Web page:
I have always been fascinated by people who have the ability to make cakes look beautiful. My mother had that skill. I have no idea where she learned it, but by age 20, she was the envy of Northern Ontario.
She showed me the Dr. Oetker cookbook which was her inspiration. Not only was it written in "ye olde German" script, but the faded colour photos gave no instruction as to how one creates these masterpieces. She just did it. People flocked to our house for a slice of torte and I always had the best attended birthday parties.
Over the years, I have tried. I have created some nice enough cakes and cupcakes. I've even managed a few black forest cakes. I've molded and painted tiny marzipan fruits to highlight the top of a chocolate shell. I was particularly proud of a Father's Day effort which was covered in Smarties to resemble a shirt and tie. That was easy, anyone could do it. I followed a pattern. When I attempted my son's "Ninja Turtle" cake (blog Aug. 27, 2011), I realized that icing and fondant were a huge mystery.
I recently enrolled in a cake decorating class. Yesterday, was my first day. The instructor announced her impressive credentials and proceeded to ask why each of us was there. My answer was simple. "I'm retired and I have the time now." She then said that this would be the first four weeks of a seventeen week course. Uh oh. I don't think I have the time.
We were told that we would all proceed at our own skill level and that we would develop our own "style". There are no such things as poor efforts, bad decorating or ugly cakes. Really? Then she mentioned that she would very quickly be able to evaluate our ability. Our first task was to decorate cookies. Lesson #1 in the instruction book contained some examples.
The first class went quickly. By the time I was finished, I was able to successfully make rosettes on cookies. They looked exactly like the photo above...well, almost. The instructor praised several people's efforts. She seemed disinterested in mine and made no comment. She was clearly so dazzled by my natural talent and creativity that it rendered her speechless.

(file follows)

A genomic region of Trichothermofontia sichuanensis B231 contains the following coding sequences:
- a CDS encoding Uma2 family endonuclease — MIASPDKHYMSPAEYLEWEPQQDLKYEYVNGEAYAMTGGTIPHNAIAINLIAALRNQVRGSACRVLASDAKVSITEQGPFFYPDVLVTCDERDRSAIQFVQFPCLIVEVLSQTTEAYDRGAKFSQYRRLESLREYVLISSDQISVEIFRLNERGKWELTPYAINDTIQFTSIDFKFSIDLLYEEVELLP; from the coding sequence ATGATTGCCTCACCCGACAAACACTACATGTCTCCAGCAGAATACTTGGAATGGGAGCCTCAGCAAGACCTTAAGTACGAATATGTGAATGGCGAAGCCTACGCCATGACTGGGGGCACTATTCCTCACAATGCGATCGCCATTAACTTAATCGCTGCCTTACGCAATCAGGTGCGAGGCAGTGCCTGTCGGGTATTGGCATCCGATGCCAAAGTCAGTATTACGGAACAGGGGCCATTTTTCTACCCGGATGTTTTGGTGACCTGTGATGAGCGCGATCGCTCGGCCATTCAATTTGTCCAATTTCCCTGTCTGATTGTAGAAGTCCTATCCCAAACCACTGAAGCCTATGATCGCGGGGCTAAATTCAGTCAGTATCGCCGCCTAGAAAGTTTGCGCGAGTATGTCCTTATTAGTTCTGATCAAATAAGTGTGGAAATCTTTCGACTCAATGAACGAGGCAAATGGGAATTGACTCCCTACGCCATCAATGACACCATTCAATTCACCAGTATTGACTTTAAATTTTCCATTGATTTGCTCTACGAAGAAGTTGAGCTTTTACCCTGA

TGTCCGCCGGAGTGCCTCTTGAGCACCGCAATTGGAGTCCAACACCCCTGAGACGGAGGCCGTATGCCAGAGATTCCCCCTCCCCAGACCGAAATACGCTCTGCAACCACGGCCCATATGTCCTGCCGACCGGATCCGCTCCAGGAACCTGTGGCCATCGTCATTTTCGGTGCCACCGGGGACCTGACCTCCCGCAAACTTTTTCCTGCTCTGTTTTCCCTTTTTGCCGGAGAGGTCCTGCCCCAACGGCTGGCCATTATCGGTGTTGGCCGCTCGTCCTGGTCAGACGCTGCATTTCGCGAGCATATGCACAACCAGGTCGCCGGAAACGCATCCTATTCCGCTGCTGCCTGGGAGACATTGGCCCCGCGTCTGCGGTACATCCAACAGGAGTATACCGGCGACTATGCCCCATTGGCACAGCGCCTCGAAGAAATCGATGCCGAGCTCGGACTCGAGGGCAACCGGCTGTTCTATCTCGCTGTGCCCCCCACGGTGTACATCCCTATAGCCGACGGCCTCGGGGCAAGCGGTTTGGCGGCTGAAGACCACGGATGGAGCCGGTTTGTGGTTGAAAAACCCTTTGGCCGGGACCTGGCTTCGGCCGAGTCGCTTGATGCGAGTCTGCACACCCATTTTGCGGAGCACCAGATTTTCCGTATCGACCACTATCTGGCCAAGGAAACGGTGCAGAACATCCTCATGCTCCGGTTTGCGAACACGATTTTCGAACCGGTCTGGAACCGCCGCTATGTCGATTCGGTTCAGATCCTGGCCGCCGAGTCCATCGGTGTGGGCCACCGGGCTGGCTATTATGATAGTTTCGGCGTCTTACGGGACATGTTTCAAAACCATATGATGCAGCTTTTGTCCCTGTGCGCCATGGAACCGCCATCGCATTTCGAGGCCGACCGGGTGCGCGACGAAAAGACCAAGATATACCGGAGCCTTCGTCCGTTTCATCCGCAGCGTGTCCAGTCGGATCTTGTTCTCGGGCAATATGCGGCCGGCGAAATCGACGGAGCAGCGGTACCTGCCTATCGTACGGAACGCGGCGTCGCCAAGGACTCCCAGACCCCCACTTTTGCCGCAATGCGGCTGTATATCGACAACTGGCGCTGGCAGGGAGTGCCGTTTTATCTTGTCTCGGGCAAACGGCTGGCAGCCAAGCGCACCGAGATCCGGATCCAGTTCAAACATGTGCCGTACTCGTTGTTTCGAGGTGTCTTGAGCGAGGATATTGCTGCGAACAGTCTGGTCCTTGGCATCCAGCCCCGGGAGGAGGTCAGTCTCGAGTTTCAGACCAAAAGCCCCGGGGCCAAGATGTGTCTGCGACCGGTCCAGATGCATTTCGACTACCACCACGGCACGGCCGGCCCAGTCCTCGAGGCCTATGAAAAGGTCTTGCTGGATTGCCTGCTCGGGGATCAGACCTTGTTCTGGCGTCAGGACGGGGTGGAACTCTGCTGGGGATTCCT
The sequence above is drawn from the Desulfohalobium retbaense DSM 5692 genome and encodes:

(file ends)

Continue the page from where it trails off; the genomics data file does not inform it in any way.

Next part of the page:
I garnered some important information which seems obvious, but I didn't know before.
1. When slicing a cake to fill, cut through the middle but put a toothpick at the top and bottom half before taking the layers apart. That way you can replace it in the exact same place to keep the cake level. No need for extra filling to level the cake? No trying to make it fit and ending up with a slanted cake? Why didn't anyone ever tell me?
2. Make a buttercream icing dam between two layers of cake. In other words, cut the cake in half, make a ring around the edge with icing, then put whatever choice of filling in the middle. Then it won't ooze out. Clever. Also, do not press down on the top of the cake when the layer is replaced...same reason. By not pushing down, the cake also becomes taller.
3. Use more icing than you need. It's easier to remove than to add icing. This also avoids getting crumbs in the icing, so no more crummy cakes.
4. Some parchment paper, smoothed over rough portions of the cake, then removed, help give it that all over even look.
For next week's class, we need to bring an 8 inch cake to decorate. I'm looking forward to it and have already packed most of my required materials. Hopefully, I'll be able to share photos and instructor comments about my effort.